What is it?
Engorged breasts feel full, hard or lumpy with tightly stretched skin that can look shiny or red. They often feel warm, are uncomfortable and painful to touch, and may be accompanied by a low-grade fever.
Engorgement frequently happens when breast milk initially “comes in.” In the first one to seven days after birth, water and other components from the bloodstream are combined to produce what we call milk. The sudden influx of milk, which is combined with colostrum that was produced during pregnancy and is still in the breasts, causes buildup and swelling. This constricts blood vessels, which causes more swelling, and results in breast engorgement. Peak symptoms typically occur in days two to five postpartum.
Engorgement can also happen at any time during breastfeeding when there is an imbalance between the amount of milk being produced and extracted. This could be due to a baby nursing less frequently, removing less milk from the breast, excessive stimulation from pumping, or a nursing or pumping routine suddenly changing.
How common is it?
Engorgement is very common. Some studies have shown more than two thirds of people report having it by day five after delivery. Other studies indicate that 75% will have some engorgement symptoms within eight weeks postpartum.
How long does it last?
If it’s managed, engorgement will usually improve within 24 hours and disappear within a few days, as breasts adjust milk production to meet the baby’s needs. If it’s not treated (see below for how), engorgement can cause latching problems for the baby and clogged milk ducts for the parent, which can lead to mastitis.
What can be done to remedy it?
Breastfeeding frequently (nursing and/or pumping) and on demand is one of the best ways to treat engorgement.
Here are some other tips and remedies:
Before and during breastfeeding:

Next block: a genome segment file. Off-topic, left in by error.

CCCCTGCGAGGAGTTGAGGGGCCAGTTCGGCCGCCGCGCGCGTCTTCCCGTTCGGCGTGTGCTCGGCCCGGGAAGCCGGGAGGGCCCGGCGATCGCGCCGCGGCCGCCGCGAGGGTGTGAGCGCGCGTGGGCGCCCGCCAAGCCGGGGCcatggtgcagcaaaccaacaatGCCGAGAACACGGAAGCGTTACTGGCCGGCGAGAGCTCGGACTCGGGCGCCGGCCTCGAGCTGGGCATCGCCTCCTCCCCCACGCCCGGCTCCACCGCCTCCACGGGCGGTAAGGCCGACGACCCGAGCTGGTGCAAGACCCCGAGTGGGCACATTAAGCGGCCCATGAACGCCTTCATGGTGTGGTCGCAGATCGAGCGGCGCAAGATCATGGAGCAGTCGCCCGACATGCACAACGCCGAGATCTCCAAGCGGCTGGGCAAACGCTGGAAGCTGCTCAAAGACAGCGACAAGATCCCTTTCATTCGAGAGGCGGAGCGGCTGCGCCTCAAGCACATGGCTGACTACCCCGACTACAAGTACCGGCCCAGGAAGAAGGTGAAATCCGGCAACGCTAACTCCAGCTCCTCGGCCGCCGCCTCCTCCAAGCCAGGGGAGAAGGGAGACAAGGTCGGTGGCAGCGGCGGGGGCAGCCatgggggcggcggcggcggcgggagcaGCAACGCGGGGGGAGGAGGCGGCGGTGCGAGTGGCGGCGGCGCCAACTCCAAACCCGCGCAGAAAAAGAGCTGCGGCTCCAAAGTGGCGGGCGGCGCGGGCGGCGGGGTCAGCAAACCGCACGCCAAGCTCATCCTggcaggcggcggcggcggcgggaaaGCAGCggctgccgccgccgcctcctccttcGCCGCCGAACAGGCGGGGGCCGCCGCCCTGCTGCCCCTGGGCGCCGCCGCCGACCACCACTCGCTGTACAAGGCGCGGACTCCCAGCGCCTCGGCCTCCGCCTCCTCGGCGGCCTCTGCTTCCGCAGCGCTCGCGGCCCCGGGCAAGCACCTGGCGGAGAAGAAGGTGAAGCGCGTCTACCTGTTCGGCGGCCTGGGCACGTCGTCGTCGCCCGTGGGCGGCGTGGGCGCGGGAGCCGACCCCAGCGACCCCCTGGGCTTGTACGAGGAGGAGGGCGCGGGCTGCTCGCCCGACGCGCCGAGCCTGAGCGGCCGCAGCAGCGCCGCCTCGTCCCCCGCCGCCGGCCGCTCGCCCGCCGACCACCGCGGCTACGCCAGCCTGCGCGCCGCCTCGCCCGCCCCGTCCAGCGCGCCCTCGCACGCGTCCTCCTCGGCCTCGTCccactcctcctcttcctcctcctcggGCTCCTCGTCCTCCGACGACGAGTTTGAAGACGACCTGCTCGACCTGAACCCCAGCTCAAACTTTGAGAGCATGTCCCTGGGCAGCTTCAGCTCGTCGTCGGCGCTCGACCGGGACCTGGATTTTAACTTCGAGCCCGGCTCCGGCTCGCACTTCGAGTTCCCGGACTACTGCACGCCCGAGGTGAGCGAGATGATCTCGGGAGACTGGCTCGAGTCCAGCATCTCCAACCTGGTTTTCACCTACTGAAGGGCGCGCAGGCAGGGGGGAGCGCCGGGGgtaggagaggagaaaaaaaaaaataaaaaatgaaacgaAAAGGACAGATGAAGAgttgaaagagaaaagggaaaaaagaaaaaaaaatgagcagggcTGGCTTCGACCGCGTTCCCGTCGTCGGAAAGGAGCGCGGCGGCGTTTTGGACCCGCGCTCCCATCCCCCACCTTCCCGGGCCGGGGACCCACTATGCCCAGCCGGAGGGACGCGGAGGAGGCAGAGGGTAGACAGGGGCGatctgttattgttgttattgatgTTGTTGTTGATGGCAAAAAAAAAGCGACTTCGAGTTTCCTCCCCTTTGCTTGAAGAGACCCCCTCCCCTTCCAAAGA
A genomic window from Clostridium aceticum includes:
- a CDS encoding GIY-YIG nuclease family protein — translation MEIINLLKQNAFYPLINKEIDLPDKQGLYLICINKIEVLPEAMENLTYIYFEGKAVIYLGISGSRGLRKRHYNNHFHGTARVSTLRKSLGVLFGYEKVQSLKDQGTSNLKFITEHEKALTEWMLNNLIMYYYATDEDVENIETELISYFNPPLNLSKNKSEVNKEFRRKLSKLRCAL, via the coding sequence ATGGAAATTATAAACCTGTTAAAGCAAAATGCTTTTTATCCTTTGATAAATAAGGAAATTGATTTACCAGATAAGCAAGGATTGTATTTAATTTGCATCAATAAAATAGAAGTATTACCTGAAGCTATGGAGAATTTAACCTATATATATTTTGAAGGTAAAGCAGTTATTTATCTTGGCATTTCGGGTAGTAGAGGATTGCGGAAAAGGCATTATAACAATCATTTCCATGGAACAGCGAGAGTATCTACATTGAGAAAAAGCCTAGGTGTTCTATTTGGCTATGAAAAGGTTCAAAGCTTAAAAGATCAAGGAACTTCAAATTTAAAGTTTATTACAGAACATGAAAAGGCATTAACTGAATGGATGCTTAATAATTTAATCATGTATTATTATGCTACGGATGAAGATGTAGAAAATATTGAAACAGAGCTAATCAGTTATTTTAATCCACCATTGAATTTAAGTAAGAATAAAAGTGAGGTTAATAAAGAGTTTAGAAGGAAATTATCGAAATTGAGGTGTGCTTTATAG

- Gently massage around the areola or use a technique called “reverse pressure softening” to move fluid away from the nipple to help the baby to latch.
- If the breast is too hard for the baby to latch, pump or hand express briefly to soften it. Let out a small amount of milk without emptying the breast. Use this as a last resort, though, because expressing further stimulates the breast into increasing milk production.
- Apply a small cloth that’s been soaked in ice water to breasts for about five minutes at a time and repeat as needed. This will help with pain and discomfort and the cold gently slows the rate of milk being produced. It’s best to do this just prior to nursing to reduce swelling and allow for better milk flow.
- Wear a nursing bra with good stretch and no constriction (like Bodily's Everything Bra), and avoid underwire or tight bras (sports bras, underwire and molded cups are all definite no-nos) which can cause clogged ducts and mastitis (check out our guidelines for choosing a bra while breastfeeding to learn how to avoid common breastfeeding ailments).
- Take ibuprofen. The American Academy of Pediatrics has approved ibuprofen for use by breastfeeding women which may reduce pain and swelling. Since all medications pass into breast milk to some degree, it’s important to speak with a pediatrician, OB-GYN or midwife before taking them.
In spite of how common it is, there is little medical research on breast engorgement and the best ways to manage it. Here is a list of other approaches and what the evidence suggests about their effectiveness:
Cabbage leaves (myth)
There is no evidence that cabbage leaves reduce engorgement or pain.
Acupuncture (limited data supporting)
Small studies have shown acupuncture may help reduce engorgement and inflammation symptoms.
Ultrasound (limited data supporting)
There is very little data on ultrasound therapy for engorgement. One study found no evidence that it is effective.
Scraping therapy (aka Gua-Sha: limited data supporting)
Gua-Sha therapy involves scraping the skin with a massage tool to improve circulation and it may be helpful. One study showed a significant improvement in breast engorgement, pain and temperature.
What can be done to prevent it?
Breastfeed often — usually every one to three hours in the early weeks, or whenever your baby shows signs of hunger, like sucking on lips or fingers, rooting, or opening and closing mouth. Make sure your baby has a good latch and positioning in order to nurse well, including checking for tongue-tie or other breastfeeding problems. Allow your baby to feed on one side. Don’t switch sides until the baby comes off the breast or dozes off to sleep. Pump or express breast milk whenever you are separated from your baby.
When should I be worried?
Contact a lactation consultant or healthcare provider if:
- Managing engorgement does not work, it lasts longer than one or two days or if it returns often
- Your baby is unable to latch, or is having fewer wet or soiled diapers
- There are hot, red patches on the breast
- You have a fever higher than 100.6 degrees, body aches, chills or other flu-like symptoms, which can be signs of mastitis